Libra's Unresolved Puzzles

Libra, mutual fund, cryptocurrencies, currency board
Libra, mutual fund, cryptocurrencies, currency board, private money
Libra Association website via TechCrunch

By now everyone has heard of Libra, the new private digital money system announced last week, sponsored by Facebook and a consortium of other firms, to be rolled out in 2020. The project’s official white paper, “An Introduction to Libra,” calls it “a new decentralized blockchain, a low-volatility cryptocurrency, and a smart contract platform.” A second official document on “The Libra Reserve” goes into more detail. An overview of the system’s potential by Diego Zuluaga is available here, a more critical view by Stephen Williamson here. Alarmed denunciations of Libra for being too corporation-y can be found here and here.

Let’s put aside the questions of how decentralized Libra will really be, what kind of blockchain it will employ, and its use in smart contracting, to focus on the question: Exactly what kind of money will it be? I find that the white papers under-specify the core mechanism that is supposed to control the value and quantity of Libra. My best guess is that Libra is meant to be like a mutual funds share, redeemable (by authorized resellers, not by the public directly) at the net asset value of a low-risk mutual fund diversified across several fiat currencies.

First, a verbal and symbolic aside: The “libra” historically was a medieval monetary unit. In Latin, libra is singular noun meaning “pound” or “scale” (plural librae). Historically this is why the sign of the British Pound is £, a cursive capital L. In the Libra white papers, “Libra” is variously used as a singular noun, a plural noun (the word “Libras” is never used), and as an adjective. Herein I adopt as the Libra currency sign the zodiac emoji for Libra, so for “10 Libra” I write ♎10. Apparently, one of the more mundane aspects of creating a new currency is waiting for HTML to catch up with your preferred symbol.

The structure of the Libra system

First, the structure of the system. The public can buy and sell Libra “coins” in exchange for existing fiat money. Unlike Bitcoins, the exchanges (at least initially) will not be independent of Libra and competitive with open entry, but will be a set of Authorized Resellers. They sell coins to the public at a price reflecting the wholesale value of the Libra plus a bid-ask spread and a transaction fee. They buy coins back at the wholesale value minus bid-ask and transaction charges. The Resellers manage their inventories by interacting with the Libra Reserve, swapping fiat for Libra and vice-versa. But here’s the key unanswered question: on what terms do they swap?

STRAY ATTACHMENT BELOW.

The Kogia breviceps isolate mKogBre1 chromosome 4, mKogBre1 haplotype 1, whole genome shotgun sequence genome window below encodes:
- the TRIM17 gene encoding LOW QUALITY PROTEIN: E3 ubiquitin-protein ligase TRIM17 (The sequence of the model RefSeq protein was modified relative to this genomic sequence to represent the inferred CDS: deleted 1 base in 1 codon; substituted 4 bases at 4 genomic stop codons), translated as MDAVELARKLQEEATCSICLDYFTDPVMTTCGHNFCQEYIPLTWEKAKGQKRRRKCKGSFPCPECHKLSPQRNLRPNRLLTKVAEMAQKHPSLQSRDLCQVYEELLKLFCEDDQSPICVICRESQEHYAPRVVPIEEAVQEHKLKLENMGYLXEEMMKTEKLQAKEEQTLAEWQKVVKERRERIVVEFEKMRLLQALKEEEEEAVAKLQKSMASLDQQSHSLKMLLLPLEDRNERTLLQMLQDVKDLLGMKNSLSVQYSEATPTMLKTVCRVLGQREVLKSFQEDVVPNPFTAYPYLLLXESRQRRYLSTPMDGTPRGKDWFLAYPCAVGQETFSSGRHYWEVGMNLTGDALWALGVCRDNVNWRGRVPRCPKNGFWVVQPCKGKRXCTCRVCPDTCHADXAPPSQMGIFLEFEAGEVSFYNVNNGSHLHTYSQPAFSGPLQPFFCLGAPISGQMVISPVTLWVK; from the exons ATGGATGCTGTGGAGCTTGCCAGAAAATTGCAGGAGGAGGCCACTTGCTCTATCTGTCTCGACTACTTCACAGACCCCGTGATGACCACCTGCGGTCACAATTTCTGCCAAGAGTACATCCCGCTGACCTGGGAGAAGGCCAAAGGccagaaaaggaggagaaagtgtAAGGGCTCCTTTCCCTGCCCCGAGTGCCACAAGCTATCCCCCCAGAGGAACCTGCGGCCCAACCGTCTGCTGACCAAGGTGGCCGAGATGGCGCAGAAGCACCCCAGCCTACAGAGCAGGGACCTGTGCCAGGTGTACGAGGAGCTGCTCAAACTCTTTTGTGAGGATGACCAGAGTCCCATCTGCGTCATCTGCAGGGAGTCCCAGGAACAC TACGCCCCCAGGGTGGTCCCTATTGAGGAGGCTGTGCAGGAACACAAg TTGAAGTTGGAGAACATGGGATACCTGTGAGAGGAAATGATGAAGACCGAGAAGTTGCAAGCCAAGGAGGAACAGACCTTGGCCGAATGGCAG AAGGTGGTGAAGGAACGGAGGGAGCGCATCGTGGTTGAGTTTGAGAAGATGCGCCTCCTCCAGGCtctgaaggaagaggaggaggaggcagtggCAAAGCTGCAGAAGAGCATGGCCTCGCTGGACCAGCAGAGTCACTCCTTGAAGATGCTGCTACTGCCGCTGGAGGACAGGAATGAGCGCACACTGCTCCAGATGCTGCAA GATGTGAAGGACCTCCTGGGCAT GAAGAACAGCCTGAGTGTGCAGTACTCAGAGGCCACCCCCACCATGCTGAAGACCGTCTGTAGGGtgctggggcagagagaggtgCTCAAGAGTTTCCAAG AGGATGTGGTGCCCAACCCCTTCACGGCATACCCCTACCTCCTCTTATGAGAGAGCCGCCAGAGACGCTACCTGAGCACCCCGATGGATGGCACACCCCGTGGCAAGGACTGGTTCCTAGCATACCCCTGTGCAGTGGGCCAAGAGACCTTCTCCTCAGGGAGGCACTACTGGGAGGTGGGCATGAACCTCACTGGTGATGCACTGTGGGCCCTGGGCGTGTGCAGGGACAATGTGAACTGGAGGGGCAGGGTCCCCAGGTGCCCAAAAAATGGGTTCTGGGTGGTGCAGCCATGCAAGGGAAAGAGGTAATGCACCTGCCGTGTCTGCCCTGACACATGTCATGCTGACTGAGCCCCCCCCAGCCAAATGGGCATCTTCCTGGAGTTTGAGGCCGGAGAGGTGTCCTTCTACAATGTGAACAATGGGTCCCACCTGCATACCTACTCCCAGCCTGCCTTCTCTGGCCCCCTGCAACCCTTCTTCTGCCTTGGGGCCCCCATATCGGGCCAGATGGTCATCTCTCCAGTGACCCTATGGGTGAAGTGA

If we take the white papers’ talk of “backing” seriously, it suggests that the value of Libra coins in circulation is matched by the value of assets held in the Reserve, ready to buy back or redeem the coins. The papers say that Libra will be backed by a portfolio of $-denominated, €-denominated, and other fiat-denominated securities. But is a coin in the hands of a Reseller a debt claim or an equity claim on the Reserve? In particular, when a Reseller brings ♎1 to the Reserve, she might either have an IOU, entitling her to a specified medium of redemption, like a Paypal account balance or a Hong Kong Dollar note redeemable in US Dollars. Or she might have a share claim on the Libra Reserve portfolio, like a mutual fund share. For the Reserve portfolio to provide full backing, the share claim will have to be redeemable in a bundle of currencies whose composition mirrors the composition of the portfolio.

The official papers ambiguously suggest both debt and equity characteristics. In places, they liken the Libra Reserve to a currency board. An orthodox currency board note issues debt claims (local currency notes), each redeemable for a fixed amount of the anchor currency (HK$7.8 = US$1), and holds at least 100 percent reserves in the anchor currency. If that is the Libra arrangement, then there is a fixed exchange rate between Libra and a pre-specified fiat currency basket. The proportions of fiat currencies in the medium-of-redemption basket would be pre-specified. To provide full backing the proportions would have to correspond exactly to the proportions of currency-denominated assets in the Reserve’s portfolio. Otherwise, adverse exchange rate movements could reduce the portfolio value below 100 percent of the par value of Libra in circulation.

On the other hand, the Resellers are not described as redeeming Libra at the Reserve. A different backing arrangement would provide that returning ♎1 always gives the Reseller a fixed-proportions fiat currency basket equal in value to 1/N, where the portfolio’s market value is ♎N. The Reserve is then a kind of mutual fund, and ♎1 in the hands of a Reseller is a mutual fund share (a possibility Williamson identifies). This would be a novel arrangement – a mutual fund redeemable in a multi-fiat medium of redemption, with shares used as a medium of exchange. The value of the ♎1 share would not be perfectly steady in terms of the defined currency basket, but would be as steady as the nominal net asset value of the portfolio in currency baskets.